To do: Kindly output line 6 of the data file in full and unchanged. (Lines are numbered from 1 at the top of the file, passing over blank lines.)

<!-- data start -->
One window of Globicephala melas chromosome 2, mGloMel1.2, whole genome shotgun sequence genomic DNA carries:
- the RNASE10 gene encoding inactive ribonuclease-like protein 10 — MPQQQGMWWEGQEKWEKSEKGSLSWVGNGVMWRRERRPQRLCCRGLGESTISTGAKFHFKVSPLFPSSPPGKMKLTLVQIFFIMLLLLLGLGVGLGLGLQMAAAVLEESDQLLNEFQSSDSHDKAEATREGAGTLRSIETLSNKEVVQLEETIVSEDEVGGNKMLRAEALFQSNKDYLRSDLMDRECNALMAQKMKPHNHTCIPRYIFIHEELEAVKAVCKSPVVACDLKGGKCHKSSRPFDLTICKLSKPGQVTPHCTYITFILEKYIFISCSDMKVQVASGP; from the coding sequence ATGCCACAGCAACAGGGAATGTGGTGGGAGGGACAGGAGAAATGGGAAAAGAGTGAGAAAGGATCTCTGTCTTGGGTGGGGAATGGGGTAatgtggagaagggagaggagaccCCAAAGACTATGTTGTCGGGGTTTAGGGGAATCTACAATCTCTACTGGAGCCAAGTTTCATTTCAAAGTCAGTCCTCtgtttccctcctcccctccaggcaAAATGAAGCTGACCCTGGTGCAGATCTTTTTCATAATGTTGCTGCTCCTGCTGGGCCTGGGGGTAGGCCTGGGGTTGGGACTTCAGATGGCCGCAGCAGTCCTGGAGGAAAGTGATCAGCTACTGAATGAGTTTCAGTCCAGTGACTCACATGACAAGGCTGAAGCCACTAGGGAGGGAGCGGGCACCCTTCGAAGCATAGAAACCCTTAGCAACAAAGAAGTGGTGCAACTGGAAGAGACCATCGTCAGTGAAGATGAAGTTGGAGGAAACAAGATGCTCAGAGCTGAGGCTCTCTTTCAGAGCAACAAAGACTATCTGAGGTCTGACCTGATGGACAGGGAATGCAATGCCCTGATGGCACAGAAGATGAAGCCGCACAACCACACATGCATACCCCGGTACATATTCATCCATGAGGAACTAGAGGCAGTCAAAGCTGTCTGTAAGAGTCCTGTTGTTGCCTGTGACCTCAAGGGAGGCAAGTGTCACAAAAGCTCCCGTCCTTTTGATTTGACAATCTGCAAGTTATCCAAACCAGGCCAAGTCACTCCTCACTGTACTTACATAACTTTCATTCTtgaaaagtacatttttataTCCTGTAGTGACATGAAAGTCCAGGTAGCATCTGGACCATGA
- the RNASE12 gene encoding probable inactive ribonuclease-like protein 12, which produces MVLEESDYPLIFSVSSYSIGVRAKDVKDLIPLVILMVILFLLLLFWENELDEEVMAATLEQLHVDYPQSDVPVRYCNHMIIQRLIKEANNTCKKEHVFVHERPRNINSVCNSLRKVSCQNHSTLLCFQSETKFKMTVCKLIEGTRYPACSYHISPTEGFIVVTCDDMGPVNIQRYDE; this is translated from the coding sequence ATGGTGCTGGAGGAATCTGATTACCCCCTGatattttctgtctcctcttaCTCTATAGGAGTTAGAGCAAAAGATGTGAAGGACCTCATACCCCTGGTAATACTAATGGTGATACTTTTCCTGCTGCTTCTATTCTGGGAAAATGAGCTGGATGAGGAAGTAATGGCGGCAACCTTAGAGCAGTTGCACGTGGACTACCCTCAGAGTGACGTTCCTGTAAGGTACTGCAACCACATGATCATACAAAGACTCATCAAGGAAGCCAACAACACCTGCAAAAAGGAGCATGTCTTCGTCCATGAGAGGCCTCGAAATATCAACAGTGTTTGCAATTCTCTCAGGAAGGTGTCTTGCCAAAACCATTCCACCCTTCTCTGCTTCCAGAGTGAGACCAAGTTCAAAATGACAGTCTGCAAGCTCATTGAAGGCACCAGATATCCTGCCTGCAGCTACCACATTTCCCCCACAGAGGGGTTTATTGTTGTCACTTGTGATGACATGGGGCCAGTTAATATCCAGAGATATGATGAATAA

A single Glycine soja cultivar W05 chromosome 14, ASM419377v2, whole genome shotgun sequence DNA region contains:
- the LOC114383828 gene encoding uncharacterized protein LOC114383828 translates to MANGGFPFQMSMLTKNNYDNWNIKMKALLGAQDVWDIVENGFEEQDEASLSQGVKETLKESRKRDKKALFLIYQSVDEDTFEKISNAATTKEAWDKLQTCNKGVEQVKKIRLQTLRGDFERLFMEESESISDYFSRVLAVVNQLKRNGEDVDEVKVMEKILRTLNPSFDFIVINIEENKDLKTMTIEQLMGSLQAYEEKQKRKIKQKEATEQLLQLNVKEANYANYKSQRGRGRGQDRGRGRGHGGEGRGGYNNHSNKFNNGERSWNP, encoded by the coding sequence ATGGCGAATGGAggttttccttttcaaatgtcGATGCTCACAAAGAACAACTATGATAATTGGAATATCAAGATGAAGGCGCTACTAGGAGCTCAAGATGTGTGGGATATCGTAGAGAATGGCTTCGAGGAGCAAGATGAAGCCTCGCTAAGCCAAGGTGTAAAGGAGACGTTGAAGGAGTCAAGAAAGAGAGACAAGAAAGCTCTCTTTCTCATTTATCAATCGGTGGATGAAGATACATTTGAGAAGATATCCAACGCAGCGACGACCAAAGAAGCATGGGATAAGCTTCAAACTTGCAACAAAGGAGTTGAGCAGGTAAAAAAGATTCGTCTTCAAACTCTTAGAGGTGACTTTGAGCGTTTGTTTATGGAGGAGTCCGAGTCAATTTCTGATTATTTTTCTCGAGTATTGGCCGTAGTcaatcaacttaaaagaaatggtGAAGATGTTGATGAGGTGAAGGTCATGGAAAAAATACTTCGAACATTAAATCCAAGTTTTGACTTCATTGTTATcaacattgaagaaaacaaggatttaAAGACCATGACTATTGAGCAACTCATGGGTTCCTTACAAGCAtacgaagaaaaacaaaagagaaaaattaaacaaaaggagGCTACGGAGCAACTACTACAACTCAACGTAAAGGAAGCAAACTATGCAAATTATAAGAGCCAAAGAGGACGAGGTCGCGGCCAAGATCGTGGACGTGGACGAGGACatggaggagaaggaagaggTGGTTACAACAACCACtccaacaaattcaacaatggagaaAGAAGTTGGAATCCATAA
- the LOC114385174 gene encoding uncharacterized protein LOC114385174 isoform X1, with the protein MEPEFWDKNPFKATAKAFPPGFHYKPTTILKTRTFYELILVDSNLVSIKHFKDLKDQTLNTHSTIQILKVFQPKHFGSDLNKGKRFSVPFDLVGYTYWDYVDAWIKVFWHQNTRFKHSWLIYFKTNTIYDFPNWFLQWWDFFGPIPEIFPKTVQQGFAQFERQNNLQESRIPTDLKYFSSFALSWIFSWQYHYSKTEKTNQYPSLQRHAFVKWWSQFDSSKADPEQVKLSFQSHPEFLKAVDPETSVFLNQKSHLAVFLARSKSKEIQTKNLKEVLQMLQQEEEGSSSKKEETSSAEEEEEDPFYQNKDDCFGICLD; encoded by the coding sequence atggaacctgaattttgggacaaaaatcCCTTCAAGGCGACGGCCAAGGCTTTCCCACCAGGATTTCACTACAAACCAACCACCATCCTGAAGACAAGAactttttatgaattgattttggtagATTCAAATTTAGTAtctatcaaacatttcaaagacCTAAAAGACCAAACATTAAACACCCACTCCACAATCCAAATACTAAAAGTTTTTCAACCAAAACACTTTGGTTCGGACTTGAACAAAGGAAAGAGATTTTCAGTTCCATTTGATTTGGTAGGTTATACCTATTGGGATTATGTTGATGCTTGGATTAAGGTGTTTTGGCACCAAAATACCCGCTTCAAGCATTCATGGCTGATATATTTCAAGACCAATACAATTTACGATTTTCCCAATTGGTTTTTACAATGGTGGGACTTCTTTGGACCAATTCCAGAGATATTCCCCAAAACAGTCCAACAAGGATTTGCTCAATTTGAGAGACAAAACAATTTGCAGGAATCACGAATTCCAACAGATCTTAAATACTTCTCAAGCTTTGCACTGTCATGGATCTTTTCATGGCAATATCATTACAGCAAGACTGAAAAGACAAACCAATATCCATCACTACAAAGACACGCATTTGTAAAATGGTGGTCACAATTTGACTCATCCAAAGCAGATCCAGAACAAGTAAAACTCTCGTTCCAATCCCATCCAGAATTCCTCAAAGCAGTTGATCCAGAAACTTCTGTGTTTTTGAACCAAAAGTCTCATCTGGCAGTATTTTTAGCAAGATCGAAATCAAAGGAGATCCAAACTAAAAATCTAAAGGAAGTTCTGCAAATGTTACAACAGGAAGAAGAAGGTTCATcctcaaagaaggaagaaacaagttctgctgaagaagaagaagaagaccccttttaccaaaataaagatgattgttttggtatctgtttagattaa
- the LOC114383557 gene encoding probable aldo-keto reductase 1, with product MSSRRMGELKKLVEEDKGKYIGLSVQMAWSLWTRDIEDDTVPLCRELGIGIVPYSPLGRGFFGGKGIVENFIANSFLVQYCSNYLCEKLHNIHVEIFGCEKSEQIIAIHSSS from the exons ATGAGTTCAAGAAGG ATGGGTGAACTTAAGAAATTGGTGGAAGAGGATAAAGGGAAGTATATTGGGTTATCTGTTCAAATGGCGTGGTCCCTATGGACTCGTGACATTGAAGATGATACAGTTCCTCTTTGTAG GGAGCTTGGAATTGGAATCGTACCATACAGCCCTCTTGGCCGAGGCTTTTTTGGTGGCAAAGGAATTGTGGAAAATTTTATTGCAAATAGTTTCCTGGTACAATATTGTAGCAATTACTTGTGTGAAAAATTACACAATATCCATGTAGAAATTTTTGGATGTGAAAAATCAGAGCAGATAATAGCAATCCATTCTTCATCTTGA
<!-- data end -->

- the LOC114385174 gene encoding uncharacterized protein LOC114385174 isoform X1, with the protein MEPEFWDKNPFKATAKAFPPGFHYKPTTILKTRTFYELILVDSNLVSIKHFKDLKDQTLNTHSTIQILKVFQPKHFGSDLNKGKRFSVPFDLVGYTYWDYVDAWIKVFWHQNTRFKHSWLIYFKTNTIYDFPNWFLQWWDFFGPIPEIFPKTVQQGFAQFERQNNLQESRIPTDLKYFSSFALSWIFSWQYHYSKTEKTNQYPSLQRHAFVKWWSQFDSSKADPEQVKLSFQSHPEFLKAVDPETSVFLNQKSHLAVFLARSKSKEIQTKNLKEVLQMLQQEEEGSSSKKEETSSAEEEEEDPFYQNKDDCFGICLD; encoded by the coding sequence atggaacctgaattttgggacaaaaatcCCTTCAAGGCGACGGCCAAGGCTTTCCCACCAGGATTTCACTACAAACCAACCACCATCCTGAAGACAAGAactttttatgaattgattttggtagATTCAAATTTAGTAtctatcaaacatttcaaagacCTAAAAGACCAAACATTAAACACCCACTCCACAATCCAAATACTAAAAGTTTTTCAACCAAAACACTTTGGTTCGGACTTGAACAAAGGAAAGAGATTTTCAGTTCCATTTGATTTGGTAGGTTATACCTATTGGGATTATGTTGATGCTTGGATTAAGGTGTTTTGGCACCAAAATACCCGCTTCAAGCATTCATGGCTGATATATTTCAAGACCAATACAATTTACGATTTTCCCAATTGGTTTTTACAATGGTGGGACTTCTTTGGACCAATTCCAGAGATATTCCCCAAAACAGTCCAACAAGGATTTGCTCAATTTGAGAGACAAAACAATTTGCAGGAATCACGAATTCCAACAGATCTTAAATACTTCTCAAGCTTTGCACTGTCATGGATCTTTTCATGGCAATATCATTACAGCAAGACTGAAAAGACAAACCAATATCCATCACTACAAAGACACGCATTTGTAAAATGGTGGTCACAATTTGACTCATCCAAAGCAGATCCAGAACAAGTAAAACTCTCGTTCCAATCCCATCCAGAATTCCTCAAAGCAGTTGATCCAGAAACTTCTGTGTTTTTGAACCAAAAGTCTCATCTGGCAGTATTTTTAGCAAGATCGAAATCAAAGGAGATCCAAACTAAAAATCTAAAGGAAGTTCTGCAAATGTTACAACAGGAAGAAGAAGGTTCATcctcaaagaaggaagaaacaagttctgctgaagaagaagaagaagaccccttttaccaaaataaagatgattgttttggtatctgtttagattaa